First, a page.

Monday, March 07, 2005

yes...yard dart

The great thing about yard darts (prior to being outlawed of course) is that as a kid you would muster everything in your being to hurl these metal, pointy spears into the air- usually with no inkling of where this flying projectile may land, or how far it would go.

This seemed to fit my career trajectory up until March of last year. I tried the consultant thing and the big company thing - only to find out that these were lousy tosses of my yard dart. I learned a lot along the way, no doubt.

In March of 2004, I came into contact with Jason S. Goldberg, former Clinton White House aide, T-Mobile Director- a guy who dropped everything to hatch an idea that he had. Sure, the fact that he and I had several meetings on location at Ignition Partners offices (Jobster's early backers) surely helped matters. He had a great powerpoint deck & a hell of a pitch that spoke to me on several levels. BUT, at the time he was a one man show- no other employees, no real company formed at the time. That said, there were many reasons why my cushy and promising career at Microsoft was the place to stay. Nevermind that my wife and I had a 3 month old newborn!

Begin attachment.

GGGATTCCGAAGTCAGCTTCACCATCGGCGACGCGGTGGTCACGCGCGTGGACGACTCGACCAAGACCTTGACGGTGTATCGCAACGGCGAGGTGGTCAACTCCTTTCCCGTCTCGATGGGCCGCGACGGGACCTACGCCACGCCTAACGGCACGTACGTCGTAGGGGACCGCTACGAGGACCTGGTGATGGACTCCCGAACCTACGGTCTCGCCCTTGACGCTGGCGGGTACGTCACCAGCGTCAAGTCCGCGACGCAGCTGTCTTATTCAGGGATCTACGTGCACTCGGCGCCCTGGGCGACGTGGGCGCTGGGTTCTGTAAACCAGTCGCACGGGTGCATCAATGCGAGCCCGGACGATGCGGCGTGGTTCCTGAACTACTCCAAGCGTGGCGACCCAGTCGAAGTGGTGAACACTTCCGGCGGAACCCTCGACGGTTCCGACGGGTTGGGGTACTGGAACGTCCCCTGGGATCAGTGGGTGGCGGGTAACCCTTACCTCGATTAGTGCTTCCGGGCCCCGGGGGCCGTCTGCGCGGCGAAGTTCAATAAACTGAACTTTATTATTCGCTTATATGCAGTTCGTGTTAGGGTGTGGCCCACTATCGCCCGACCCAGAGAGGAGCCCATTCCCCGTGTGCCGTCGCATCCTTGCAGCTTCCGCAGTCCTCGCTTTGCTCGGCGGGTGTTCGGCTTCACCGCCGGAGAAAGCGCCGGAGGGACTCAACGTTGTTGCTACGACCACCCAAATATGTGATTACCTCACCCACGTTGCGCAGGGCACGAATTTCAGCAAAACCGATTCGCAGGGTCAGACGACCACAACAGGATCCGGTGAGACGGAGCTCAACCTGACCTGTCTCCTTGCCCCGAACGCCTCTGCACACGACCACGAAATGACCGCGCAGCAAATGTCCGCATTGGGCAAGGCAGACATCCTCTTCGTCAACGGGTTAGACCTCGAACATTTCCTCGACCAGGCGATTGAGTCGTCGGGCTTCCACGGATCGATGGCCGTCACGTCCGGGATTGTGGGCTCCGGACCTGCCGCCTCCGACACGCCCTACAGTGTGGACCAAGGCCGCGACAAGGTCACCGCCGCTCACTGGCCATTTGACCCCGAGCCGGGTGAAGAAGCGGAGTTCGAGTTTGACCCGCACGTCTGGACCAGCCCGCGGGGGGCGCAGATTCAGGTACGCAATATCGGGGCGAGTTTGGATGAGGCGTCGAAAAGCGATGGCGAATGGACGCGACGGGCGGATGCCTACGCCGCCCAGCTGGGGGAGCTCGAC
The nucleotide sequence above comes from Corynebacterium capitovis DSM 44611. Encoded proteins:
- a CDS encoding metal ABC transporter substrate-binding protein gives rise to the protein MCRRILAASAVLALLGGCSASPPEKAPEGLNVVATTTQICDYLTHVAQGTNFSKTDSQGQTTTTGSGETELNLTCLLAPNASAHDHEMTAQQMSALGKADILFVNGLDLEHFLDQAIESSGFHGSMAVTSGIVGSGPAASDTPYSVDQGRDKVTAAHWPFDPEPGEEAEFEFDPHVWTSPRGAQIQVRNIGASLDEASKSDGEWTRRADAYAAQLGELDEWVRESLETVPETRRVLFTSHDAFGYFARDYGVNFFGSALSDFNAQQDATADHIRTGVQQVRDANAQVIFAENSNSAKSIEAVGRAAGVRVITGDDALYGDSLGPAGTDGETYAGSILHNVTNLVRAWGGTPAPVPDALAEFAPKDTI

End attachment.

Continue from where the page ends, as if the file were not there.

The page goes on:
I remember distinctly what Jason said to me that sealed the deal. He told me a story about the Oklahoma City bombing, that horribly tragic event that very abruptly erased the popular American view that terrorism only happens outside our borders. Jason was the top aide to Clinton's Chief of Staff, who was traveling outside the country. Jason found himself, at a very young age, running the Administrations response to the tragedy, including the coordination of the President's visit to the site. Can you imagine?

His point in telling me this story was to say that he had reached the pinnacle of his professional career while in his early & mid twenties. His realization was that very few things he could do going forward would come close to the challenges of that experience. In what I would soon learn is "classic Jason" style, he vowed not to let that fact stop him from trying. Jobster is a company he has been building ever since. I guess I am not sure anymore that his pinnacle is truly behind him.

For the first time in my career, I feel like I have truly hurled my yard dart into the stratosphere with some sense of purpose- joining Jobster, an emerging Internet services company in Seattle. The great thing is that although I know not exactly where this will land, the experience itself will more than make up for the ambiguity of it all.